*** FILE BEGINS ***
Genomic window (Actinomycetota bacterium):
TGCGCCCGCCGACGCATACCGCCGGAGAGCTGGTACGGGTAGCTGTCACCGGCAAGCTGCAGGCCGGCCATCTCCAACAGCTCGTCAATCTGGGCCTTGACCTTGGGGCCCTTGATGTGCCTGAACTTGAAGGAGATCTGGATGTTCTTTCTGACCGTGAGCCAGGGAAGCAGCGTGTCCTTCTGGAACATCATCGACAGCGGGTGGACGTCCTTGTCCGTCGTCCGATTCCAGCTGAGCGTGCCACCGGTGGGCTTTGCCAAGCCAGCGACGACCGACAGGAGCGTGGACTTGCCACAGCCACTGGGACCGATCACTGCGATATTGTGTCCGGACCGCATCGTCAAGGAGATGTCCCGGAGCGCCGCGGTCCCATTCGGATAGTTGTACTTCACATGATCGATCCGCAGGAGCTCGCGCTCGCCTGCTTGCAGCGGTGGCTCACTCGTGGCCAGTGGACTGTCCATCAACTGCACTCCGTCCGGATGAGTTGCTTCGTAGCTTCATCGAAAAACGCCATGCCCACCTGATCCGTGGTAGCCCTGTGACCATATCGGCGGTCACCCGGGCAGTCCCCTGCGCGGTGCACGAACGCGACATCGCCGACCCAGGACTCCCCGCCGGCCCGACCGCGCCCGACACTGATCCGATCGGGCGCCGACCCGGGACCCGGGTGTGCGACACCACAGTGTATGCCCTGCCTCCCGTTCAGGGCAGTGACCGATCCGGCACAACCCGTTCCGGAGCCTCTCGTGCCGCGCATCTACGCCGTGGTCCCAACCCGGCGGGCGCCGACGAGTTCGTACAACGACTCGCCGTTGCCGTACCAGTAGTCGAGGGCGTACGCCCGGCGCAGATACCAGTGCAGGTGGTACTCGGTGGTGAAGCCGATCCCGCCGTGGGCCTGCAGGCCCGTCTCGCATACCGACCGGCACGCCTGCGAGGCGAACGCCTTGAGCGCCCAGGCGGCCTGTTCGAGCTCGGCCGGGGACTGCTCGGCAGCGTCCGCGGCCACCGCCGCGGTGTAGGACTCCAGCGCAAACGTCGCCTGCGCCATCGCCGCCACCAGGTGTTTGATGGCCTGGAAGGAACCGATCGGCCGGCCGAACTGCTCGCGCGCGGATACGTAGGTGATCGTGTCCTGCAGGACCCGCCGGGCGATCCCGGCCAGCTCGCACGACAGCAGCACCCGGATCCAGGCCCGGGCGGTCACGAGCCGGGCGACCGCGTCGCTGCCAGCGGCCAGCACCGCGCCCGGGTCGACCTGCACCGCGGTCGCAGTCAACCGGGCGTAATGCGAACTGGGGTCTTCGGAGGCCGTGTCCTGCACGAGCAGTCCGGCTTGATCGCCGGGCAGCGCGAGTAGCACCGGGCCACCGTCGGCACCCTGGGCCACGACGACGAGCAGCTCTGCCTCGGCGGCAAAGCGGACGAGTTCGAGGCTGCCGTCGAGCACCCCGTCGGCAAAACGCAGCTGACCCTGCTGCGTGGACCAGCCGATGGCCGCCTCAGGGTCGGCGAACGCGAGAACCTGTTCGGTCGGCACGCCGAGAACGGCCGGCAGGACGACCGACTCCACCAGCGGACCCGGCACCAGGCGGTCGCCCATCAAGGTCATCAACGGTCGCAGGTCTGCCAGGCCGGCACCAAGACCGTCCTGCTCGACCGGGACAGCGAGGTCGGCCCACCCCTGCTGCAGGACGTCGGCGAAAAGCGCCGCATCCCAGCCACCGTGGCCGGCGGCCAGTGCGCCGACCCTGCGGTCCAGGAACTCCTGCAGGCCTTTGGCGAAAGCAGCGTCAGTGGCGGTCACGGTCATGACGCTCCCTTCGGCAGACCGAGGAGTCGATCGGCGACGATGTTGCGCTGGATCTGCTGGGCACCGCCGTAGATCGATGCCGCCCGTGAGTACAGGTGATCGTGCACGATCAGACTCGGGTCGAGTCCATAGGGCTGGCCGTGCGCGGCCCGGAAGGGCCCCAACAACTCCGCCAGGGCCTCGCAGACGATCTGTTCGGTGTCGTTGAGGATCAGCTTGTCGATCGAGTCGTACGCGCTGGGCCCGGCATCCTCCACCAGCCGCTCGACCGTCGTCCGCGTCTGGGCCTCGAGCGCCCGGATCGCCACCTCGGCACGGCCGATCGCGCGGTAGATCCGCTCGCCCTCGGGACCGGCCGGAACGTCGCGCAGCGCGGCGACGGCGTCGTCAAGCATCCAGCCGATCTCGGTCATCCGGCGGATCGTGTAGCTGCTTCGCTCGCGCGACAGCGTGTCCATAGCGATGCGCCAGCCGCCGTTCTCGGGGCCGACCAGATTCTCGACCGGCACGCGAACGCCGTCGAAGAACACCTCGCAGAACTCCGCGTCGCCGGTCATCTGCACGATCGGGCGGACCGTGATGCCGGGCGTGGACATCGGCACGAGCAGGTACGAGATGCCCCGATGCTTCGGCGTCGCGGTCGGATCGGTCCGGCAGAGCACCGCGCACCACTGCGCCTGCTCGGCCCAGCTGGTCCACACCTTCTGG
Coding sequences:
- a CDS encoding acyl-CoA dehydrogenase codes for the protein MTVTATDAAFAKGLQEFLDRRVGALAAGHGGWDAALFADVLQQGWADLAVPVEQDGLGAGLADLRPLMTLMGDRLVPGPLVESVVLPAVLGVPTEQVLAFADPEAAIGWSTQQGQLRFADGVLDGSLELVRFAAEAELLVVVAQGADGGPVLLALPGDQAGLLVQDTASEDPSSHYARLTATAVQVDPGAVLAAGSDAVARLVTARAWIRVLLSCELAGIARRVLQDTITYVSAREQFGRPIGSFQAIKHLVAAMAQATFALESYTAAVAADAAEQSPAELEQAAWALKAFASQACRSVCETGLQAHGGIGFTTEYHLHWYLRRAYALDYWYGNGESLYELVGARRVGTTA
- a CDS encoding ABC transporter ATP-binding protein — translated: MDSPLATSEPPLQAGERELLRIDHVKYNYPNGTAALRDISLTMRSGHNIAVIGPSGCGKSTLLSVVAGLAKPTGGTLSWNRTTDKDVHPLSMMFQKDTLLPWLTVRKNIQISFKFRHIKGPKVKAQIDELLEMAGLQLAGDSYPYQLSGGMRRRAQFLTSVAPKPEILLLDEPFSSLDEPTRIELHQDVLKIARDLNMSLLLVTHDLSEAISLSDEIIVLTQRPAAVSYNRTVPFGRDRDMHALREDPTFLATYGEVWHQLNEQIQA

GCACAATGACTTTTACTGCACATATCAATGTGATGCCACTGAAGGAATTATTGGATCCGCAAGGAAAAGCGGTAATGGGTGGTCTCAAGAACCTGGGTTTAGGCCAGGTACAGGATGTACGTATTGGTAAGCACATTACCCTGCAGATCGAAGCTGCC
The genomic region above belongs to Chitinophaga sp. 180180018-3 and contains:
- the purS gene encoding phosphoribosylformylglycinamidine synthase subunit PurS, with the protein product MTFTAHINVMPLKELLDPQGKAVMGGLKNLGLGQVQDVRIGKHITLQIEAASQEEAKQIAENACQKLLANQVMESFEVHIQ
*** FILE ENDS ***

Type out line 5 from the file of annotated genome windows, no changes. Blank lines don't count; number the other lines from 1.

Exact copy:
- a CDS encoding ABC transporter ATP-binding protein — translated: MDSPLATSEPPLQAGERELLRIDHVKYNYPNGTAALRDISLTMRSGHNIAVIGPSGCGKSTLLSVVAGLAKPTGGTLSWNRTTDKDVHPLSMMFQKDTLLPWLTVRKNIQISFKFRHIKGPKVKAQIDELLEMAGLQLAGDSYPYQLSGGMRRRAQFLTSVAPKPEILLLDEPFSSLDEPTRIELHQDVLKIARDLNMSLLLVTHDLSEAISLSDEIIVLTQRPAAVSYNRTVPFGRDRDMHALREDPTFLATYGEVWHQLNEQIQA